► First pics of new Citroen C3
► Bold, Cactus-like styling
► On sale January 2017
Here it is – the striking new Citroen C3 – a five-door only hatchback set to replace the French manufacturer’s best-selling model.
It'll take centre stage at the 2016 Paris motor show, where it makes its world debut on the company's doorstep.
Golly, that’s quite a bold design…
Isn’t it just. The old C3 sat in the shadow of the eye-catching DS3 somewhat - the same can’t be said for this new car. We like it, though. It feels like a return to form for the traditionally left-field manufacturer. There’s even a C3 WRC rally car on the way to look forward to.
As you’ve probably noticed, the C3 borrows a few external styling cues from the larger C4 Cactus. Not too many though, as the French manufacturer was keen to avoid producing something that looked like a junior version of that car.
So you get a two-tone exterior paint job with contrasting roof, a family-familiar two-tier front light design, and a protective strip of Airbumps on the lower door (not standard on lower trim grades, and can be deleted from higher grades if you're not a fan).
These are made of the same scratch-proof material as on the Cactus (aliphatic thermoplastic polyurethane, apparently) and help to absorb knocks and scrapes in busy car parks.
Is the interior just as colourful?
It’s a bit more restrained indoors, but follows the same formula – a sprinkling of Cactus bits, plus some unique elements too.
The door cards and luggage strap handles have been carried over from the larger car, but there’s a traditional set of gauges rather than the C4’s digital unit. It feels superbly solid and durable, with tough plastics used in high-wear areas and an expensive-sounding clunk when you slam the door.
Helping you settle in is something called the Citroen Advanced Comfort programme, which guides the design and materials used inside the C3. Most noticeable in this respect is the work that has gone into the front seats. They manage to be both squashy and supportive, with plenty of adjustment.
Those in the back are slightly less well-catered for, especially tall passengers. The middle seat is a bit of a squeeze and there isn’t a vast amount of headroom for anyone. But, to be fair, this is a small hatchback, not an MPV.
Unlike a lot of youth-focussed cars in this segment the C3 doesn’t appear to be chasing after a sporty character. In fact the 'S' word doesn’t feature anywhere in Citroen’s C3 press material, unlike the word comfort, which featured 25 times.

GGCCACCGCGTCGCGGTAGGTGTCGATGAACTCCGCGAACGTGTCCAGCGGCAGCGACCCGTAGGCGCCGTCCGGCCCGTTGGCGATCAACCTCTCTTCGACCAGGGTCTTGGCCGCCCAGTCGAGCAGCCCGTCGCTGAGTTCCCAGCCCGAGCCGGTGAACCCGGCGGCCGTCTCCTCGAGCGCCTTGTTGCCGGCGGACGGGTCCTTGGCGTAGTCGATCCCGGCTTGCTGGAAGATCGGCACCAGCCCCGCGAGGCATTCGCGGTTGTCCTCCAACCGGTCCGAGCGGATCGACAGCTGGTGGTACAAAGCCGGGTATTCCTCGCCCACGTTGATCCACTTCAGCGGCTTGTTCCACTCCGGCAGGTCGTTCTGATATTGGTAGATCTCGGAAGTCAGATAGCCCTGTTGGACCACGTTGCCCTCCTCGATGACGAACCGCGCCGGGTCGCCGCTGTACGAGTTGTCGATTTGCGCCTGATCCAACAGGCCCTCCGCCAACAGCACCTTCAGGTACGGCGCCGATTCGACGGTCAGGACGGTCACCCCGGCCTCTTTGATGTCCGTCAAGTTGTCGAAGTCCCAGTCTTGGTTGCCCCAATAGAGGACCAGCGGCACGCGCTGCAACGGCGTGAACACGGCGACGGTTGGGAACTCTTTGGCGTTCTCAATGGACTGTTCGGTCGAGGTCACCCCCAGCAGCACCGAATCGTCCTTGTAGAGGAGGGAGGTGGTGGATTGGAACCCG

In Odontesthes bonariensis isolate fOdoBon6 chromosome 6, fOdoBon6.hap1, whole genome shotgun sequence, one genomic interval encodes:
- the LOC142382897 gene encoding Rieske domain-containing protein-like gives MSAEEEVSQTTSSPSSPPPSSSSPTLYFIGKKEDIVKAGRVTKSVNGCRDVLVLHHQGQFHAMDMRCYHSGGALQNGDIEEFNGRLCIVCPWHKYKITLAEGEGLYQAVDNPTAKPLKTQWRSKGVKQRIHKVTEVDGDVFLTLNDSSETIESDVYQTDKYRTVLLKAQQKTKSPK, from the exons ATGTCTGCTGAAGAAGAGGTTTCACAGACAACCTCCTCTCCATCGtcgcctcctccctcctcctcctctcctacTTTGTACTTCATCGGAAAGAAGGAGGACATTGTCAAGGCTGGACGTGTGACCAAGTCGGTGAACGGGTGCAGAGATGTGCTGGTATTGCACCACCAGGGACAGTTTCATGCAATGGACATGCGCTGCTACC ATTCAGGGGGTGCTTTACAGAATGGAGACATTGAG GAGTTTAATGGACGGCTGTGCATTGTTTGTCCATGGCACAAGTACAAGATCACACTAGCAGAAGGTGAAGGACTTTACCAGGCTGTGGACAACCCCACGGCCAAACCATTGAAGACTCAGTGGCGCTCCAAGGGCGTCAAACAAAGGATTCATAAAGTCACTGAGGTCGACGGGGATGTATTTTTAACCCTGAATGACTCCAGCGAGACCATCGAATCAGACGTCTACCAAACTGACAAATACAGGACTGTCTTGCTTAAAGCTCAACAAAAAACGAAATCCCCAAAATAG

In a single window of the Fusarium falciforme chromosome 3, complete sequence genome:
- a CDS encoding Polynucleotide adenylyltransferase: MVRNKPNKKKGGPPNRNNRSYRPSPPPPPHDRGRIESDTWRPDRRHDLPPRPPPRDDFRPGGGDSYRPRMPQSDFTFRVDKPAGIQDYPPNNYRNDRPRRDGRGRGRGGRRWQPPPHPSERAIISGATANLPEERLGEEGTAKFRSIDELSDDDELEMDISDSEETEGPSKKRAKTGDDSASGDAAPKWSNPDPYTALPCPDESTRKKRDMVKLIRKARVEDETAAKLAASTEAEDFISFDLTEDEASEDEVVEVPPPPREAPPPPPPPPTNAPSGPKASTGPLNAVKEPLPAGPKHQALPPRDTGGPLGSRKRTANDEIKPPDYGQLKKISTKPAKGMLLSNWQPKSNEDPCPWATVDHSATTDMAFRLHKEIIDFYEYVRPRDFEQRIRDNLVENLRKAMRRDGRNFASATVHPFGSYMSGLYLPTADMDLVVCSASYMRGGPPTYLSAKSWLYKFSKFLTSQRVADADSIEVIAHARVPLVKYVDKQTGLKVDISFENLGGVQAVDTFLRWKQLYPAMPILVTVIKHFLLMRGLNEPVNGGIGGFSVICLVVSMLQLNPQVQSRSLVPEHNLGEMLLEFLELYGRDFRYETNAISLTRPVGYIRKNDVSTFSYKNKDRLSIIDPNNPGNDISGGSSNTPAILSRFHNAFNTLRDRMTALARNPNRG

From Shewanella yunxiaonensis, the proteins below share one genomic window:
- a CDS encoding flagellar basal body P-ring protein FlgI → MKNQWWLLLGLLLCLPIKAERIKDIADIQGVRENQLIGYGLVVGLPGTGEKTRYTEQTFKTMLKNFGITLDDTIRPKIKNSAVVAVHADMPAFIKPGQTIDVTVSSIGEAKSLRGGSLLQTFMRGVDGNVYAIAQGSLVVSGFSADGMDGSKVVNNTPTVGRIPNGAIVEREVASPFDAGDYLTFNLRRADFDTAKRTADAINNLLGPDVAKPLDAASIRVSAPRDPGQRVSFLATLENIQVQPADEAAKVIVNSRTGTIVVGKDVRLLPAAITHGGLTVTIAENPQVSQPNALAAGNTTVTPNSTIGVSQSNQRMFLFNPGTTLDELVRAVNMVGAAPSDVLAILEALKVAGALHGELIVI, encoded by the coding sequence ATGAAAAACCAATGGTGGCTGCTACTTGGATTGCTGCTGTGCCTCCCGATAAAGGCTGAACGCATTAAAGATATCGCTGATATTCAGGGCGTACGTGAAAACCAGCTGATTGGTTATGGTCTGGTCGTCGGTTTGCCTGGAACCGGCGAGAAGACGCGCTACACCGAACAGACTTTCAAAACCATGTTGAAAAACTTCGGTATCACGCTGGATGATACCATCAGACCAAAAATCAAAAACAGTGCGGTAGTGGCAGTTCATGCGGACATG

That’s reflected in the engine line-up too, which tops out at 108bhp. Full UK spec hasn’t been finalised yet but expect a choice of PureTech three-cylinder petrol and BlueHDi diesels, with manual and automatic transmissions.
All this is supposed to make the C3 feel like an extension of your home, so you get large, comfortable seats, plenty of storage spots, and (unlike our actual house) a general lack of clutter. This is in part thanks to the migration of most of the controls to the seven inch touchscreen.
Everyone has a touchscreen these days, what other cool tech is there?
Headlining the gadget line-up is the Citroën ConnectedCam, which works a bit like a GoPro and dashcam combined.
You can use it to take pictures or videos of your drive, plus it will automatically record footage 30 seconds before and 60 after a crash.
The camera is fitted behind the rear view mirror and looks out on the road with a wide 120 degree angle. There’s no facility to turn it around for selfies, which is probably a good thing.
Pictures and footage can be uploaded to social media via a free Citroen app, which also lets you save the GPS coordinates of your C3 to help locate it in a big car park.
I’m not going to lose it in a car park
Good point, it’s unlikely to blend in, particularly if you take advantage of the wide range of customisation options.
First off there are nine body colours and three roof options, with the latter also taking in the foglamp trims, Airbump surrounds, wing mirror shells and the rear window trim. This isn’t standard on some base models but Citroen reckons half of all cars on the road will be two-tone.
Interior customization takes the form of a choice of three optional moods, altering the upholstery material, dashboard trim, and various other highlights. These are called Metropolitan Grey, Urban Red, and the fabulously named Hype Colorado.
The new Citroen C3 goes on sale in January 2017. No cabriolet or sporty editions are planned yet, but we'll keep you posted if that changes.